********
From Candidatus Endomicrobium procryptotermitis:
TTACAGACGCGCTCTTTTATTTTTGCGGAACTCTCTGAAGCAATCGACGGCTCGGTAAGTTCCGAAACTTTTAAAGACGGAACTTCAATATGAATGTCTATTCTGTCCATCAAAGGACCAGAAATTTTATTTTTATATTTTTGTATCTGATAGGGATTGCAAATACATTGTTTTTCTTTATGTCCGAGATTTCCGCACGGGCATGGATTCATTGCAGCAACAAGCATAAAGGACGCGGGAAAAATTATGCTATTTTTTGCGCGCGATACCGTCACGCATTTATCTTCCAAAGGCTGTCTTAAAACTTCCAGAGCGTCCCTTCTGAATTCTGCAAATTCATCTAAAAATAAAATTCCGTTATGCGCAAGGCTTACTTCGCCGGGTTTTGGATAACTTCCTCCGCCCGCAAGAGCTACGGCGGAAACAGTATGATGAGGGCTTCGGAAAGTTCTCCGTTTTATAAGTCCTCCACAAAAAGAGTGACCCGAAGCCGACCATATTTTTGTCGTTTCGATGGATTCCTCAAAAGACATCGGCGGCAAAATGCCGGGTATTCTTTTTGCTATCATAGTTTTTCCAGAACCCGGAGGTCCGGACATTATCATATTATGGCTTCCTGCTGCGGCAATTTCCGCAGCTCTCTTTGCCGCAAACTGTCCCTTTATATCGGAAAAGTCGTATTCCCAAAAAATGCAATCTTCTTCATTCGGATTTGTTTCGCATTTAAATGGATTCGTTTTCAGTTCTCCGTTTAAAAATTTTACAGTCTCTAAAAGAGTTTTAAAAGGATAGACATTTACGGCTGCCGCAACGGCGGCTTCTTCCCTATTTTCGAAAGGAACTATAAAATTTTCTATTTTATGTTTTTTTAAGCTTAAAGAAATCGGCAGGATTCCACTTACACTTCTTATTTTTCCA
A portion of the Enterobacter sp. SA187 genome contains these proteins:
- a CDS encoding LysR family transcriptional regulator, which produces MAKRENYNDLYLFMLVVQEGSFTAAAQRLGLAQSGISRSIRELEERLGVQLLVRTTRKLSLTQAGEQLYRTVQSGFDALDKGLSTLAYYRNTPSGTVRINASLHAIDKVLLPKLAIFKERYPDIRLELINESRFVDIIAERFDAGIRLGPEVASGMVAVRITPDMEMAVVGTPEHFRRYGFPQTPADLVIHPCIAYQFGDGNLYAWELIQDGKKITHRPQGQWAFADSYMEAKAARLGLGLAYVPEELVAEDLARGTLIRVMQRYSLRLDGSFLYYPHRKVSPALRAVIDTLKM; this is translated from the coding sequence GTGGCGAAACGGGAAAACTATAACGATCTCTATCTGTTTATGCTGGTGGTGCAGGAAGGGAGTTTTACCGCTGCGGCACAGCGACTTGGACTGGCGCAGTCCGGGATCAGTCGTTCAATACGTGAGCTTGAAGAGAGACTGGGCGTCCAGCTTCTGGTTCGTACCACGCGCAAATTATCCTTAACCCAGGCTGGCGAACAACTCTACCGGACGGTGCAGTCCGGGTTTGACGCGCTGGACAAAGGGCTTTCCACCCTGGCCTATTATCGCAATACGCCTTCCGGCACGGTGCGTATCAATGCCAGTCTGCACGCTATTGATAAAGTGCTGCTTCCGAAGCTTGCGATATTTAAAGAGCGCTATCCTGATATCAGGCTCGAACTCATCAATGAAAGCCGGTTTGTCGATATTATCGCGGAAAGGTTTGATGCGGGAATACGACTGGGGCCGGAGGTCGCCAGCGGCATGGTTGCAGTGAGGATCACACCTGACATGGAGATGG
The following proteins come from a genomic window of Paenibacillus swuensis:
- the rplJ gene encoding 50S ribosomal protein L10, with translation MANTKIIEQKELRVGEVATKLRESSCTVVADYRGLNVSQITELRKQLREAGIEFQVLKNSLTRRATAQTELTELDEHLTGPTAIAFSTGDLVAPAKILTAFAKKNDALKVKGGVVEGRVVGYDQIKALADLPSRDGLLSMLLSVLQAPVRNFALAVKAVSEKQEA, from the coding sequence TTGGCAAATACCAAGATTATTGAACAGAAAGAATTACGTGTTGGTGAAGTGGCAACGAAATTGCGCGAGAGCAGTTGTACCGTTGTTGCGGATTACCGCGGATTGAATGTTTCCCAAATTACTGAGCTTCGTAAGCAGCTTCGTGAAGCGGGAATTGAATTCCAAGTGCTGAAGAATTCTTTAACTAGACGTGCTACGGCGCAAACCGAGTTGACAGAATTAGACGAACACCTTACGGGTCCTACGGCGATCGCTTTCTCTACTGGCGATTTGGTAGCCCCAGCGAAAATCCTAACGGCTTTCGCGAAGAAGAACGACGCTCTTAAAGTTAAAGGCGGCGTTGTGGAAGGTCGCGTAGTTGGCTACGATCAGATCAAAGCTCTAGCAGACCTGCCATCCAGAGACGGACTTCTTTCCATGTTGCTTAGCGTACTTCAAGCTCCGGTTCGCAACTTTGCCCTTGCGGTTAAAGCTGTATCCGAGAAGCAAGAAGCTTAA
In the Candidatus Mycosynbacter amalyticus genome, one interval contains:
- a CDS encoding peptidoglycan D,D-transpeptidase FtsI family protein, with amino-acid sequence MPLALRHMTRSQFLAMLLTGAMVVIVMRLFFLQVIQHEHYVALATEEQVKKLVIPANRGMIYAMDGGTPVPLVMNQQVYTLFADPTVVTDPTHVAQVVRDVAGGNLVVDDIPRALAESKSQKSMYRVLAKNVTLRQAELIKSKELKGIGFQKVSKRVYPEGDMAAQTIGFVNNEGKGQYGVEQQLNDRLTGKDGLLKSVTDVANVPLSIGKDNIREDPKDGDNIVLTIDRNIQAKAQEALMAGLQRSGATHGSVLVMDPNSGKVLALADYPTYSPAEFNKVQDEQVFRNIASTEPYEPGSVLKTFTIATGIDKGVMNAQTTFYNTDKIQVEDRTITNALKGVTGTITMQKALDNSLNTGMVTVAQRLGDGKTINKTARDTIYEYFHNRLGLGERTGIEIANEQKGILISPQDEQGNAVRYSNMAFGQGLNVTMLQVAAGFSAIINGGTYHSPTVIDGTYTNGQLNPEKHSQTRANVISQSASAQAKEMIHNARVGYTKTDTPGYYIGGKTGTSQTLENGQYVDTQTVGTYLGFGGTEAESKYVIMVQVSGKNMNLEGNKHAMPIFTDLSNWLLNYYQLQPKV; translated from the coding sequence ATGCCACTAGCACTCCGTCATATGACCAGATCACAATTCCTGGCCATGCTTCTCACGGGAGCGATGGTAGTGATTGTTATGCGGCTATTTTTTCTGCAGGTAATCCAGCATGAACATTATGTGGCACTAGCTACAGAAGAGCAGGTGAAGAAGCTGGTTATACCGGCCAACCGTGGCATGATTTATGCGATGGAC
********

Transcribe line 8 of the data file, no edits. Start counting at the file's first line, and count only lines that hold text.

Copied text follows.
- a CDS encoding peptidoglycan D,D-transpeptidase FtsI family protein, with amino-acid sequence MPLALRHMTRSQFLAMLLTGAMVVIVMRLFFLQVIQHEHYVALATEEQVKKLVIPANRGMIYAMDGGTPVPLVMNQQVYTLFADPTVVTDPTHVAQVVRDVAGGNLVVDDIPRALAESKSQKSMYRVLAKNVTLRQAELIKSKELKGIGFQKVSKRVYPEGDMAAQTIGFVNNEGKGQYGVEQQLNDRLTGKDGLLKSVTDVANVPLSIGKDNIREDPKDGDNIVLTIDRNIQAKAQEALMAGLQRSGATHGSVLVMDPNSGKVLALADYPTYSPAEFNKVQDEQVFRNIASTEPYEPGSVLKTFTIATGIDKGVMNAQTTFYNTDKIQVEDRTITNALKGVTGTITMQKALDNSLNTGMVTVAQRLGDGKTINKTARDTIYEYFHNRLGLGERTGIEIANEQKGILISPQDEQGNAVRYSNMAFGQGLNVTMLQVAAGFSAIINGGTYHSPTVIDGTYTNGQLNPEKHSQTRANVISQSASAQAKEMIHNARVGYTKTDTPGYYIGGKTGTSQTLENGQYVDTQTVGTYLGFGGTEAESKYVIMVQVSGKNMNLEGNKHAMPIFTDLSNWLLNYYQLQPKV; translated from the coding sequence ATGCCACTAGCACTCCGTCATATGACCAGATCACAATTCCTGGCCATGCTTCTCACGGGAGCGATGGTAGTGATTGTTATGCGGCTATTTTTTCTGCAGGTAATCCAGCATGAACATTATGTGGCACTAGCTACAGAAGAGCAGGTGAAGAAGCTGGTTATACCGGCCAACCGTGGCATGATTTATGCGATGGAC